How to just say ‘NO’
IRONTON — Twenty-five years ago, then First Lady Nancy Reagan championed a popular slogan that resonates as much today as it did in 1984.
“Just say no!”
Even today, both children and adults know what those three words mean. But lost through the years is the premise as to why students should “say no.”
Friday morning, Ironton Middle School sixth graders got to see up close what alcohol, cocaine, steroids, crack, marijuana and addictive prescription drugs can literally do to their bodies, their families and their future as part of a new drug education program sponsored by Kings Daughters Medical Center.
It was a powerful hour where students not only were informed why they should “say no,” but how to “say no.”
Moderated by Rachel Cooper, a nurse and community health specialist with the KDMC Health Connections Department, the program is titled “The Truth About Drugs: Get the Real Facts.” Friday’s program was the first time it was presented in the Tri-State area.
“For more than 10 years we have presented a tobacco education program in the schools that has been very well received,” Cooper said. “We recognize there also is a great need to educate young people on the real facts about alcohol, prescription medications, street drugs and inhalants, so we developed this new program.”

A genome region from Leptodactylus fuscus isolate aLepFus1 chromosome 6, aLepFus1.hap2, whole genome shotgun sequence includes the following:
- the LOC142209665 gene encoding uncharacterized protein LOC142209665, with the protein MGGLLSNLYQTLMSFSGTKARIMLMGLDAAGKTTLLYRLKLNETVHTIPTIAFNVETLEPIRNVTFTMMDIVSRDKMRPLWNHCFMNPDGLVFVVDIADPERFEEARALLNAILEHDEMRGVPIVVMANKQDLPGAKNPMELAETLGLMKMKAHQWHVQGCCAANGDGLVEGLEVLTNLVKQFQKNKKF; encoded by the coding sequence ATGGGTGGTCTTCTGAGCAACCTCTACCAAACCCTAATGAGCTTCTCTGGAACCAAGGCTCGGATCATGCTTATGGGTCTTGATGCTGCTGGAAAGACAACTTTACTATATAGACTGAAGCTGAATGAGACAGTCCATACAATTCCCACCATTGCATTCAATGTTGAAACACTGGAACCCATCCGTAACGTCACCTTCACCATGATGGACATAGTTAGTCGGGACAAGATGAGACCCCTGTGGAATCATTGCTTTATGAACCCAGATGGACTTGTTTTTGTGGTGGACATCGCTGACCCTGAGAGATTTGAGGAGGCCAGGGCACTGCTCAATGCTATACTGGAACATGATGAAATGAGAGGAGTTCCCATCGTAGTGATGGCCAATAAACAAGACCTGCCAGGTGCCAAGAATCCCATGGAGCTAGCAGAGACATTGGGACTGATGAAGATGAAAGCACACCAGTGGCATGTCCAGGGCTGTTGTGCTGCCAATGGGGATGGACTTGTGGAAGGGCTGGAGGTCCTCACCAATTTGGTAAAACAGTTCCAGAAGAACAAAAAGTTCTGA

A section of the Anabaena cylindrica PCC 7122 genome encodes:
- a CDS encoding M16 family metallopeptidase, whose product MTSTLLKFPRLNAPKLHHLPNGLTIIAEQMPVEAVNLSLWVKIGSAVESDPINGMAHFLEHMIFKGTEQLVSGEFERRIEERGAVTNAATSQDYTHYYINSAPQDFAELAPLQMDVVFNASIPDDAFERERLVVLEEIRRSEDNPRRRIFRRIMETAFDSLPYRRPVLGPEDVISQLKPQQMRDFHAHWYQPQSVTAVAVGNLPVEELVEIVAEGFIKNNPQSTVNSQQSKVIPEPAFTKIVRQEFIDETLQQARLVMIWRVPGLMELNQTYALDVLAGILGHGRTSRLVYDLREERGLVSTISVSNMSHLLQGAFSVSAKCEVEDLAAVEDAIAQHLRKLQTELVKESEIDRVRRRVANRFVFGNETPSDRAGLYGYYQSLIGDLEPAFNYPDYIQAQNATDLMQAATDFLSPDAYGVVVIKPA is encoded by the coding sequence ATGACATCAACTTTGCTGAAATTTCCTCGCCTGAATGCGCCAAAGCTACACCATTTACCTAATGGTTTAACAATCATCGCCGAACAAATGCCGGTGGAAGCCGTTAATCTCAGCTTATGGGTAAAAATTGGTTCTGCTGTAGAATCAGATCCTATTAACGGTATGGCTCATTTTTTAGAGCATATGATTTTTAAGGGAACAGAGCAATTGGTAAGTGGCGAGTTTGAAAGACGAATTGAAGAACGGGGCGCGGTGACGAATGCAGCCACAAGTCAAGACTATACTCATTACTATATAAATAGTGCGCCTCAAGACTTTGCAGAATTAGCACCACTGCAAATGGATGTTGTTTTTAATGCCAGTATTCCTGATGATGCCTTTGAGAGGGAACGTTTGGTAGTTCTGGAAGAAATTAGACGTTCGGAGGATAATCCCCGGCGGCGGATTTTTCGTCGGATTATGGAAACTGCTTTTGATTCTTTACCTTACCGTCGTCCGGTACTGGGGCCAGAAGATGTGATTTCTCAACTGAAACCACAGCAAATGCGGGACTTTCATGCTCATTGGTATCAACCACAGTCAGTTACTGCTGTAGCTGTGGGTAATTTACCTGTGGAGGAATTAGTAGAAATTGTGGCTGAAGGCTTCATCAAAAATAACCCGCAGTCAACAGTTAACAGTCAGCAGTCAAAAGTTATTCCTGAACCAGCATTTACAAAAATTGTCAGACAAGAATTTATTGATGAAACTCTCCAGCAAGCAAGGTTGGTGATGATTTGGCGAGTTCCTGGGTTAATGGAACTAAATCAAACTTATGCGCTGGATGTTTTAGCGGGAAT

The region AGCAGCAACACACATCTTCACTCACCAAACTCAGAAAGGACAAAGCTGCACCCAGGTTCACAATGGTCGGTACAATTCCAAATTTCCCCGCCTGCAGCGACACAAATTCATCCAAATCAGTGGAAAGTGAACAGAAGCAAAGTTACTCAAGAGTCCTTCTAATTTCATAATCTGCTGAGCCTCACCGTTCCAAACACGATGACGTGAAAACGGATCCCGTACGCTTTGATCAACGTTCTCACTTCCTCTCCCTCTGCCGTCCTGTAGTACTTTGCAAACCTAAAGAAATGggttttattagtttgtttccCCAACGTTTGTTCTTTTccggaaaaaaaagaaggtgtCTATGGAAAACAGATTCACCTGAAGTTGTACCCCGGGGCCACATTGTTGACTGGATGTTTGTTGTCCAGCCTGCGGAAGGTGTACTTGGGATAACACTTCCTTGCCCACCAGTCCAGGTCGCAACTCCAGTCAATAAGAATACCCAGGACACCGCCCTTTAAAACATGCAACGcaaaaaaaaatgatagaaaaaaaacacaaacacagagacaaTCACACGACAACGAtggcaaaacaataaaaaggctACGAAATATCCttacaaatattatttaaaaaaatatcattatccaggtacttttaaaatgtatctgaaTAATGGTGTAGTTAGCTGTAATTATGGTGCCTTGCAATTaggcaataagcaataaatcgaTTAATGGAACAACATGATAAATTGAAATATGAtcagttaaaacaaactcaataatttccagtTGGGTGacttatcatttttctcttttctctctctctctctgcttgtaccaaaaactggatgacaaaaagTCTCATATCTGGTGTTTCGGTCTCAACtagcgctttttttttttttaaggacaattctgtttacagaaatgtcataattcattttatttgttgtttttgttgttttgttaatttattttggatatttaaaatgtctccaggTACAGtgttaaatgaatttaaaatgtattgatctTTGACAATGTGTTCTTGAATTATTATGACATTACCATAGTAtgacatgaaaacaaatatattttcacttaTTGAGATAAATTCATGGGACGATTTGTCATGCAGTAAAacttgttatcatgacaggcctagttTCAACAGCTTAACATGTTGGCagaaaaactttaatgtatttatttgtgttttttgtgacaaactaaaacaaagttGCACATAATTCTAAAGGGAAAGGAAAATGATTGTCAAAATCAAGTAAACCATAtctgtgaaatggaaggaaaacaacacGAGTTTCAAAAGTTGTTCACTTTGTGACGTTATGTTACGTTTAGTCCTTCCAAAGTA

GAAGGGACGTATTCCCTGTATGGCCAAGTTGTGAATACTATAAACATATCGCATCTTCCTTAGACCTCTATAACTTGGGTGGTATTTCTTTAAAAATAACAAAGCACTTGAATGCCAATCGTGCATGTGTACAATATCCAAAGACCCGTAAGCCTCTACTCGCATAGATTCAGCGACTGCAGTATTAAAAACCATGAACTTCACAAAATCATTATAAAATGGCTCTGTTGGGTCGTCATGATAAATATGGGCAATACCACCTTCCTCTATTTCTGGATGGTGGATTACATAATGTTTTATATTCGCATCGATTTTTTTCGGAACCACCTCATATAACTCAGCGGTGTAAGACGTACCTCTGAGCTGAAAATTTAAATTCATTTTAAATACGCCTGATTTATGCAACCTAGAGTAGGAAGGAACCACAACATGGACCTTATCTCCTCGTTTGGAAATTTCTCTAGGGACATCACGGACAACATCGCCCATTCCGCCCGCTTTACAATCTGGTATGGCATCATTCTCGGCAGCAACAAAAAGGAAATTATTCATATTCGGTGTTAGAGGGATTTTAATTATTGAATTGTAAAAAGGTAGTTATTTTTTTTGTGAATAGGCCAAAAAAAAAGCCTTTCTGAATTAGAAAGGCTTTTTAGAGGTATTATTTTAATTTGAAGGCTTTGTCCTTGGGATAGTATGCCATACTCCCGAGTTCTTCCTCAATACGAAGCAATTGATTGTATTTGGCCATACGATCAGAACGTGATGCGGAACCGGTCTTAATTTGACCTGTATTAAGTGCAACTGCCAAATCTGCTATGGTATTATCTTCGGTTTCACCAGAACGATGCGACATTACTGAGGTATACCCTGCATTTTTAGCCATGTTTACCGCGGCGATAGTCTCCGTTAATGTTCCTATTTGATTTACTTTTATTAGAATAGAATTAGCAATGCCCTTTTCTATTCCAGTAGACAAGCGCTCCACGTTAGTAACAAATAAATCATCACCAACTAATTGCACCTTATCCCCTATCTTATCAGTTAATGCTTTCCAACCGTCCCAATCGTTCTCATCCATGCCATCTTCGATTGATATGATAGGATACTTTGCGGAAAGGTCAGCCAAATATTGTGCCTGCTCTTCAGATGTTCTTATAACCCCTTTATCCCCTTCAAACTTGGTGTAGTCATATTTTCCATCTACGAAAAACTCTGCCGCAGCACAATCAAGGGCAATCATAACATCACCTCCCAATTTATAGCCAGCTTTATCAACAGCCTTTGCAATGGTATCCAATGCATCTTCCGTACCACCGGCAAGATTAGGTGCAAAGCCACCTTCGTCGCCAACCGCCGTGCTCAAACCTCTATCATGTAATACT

The interactive seminar allowed questions by students to be woven around video testimonials of former addicts and the destruction it did to their lives.
A main theme of Cooper’s presentation was reminding each student that they are in control of their own lives and that they have the courage it takes to stand up under mountains of peer pressure to say no to drugs.
“Drugs are not the solution you are looking for when you have a problem,” Cooper said. “If you think drugs are a solution to your problems, they are not.”
In localizing her presentation, Cooper showed student a photomontage of different newspaper articles she had collected during the past two weeks detailing drug crimes and convictions within the Tri-State area.
“Drugs are the number one cause of crime in Lawrence County,” Cooper said.
“Drugs are essentially poisons. And although nearly half of teens believe taking prescription drugs is safer than street drugs, the fact is prescriptions drugs are just as dangerous and addictive as illegal drugs,” Cooper said in explaining that more people are addicted to prescription drugs than ever before.
The program was developed using materials from a Drug-Free Foundation and the Partnership for a Drug-Free America. Schools interested in scheduling the program can call KDMC at (606) 408-4151.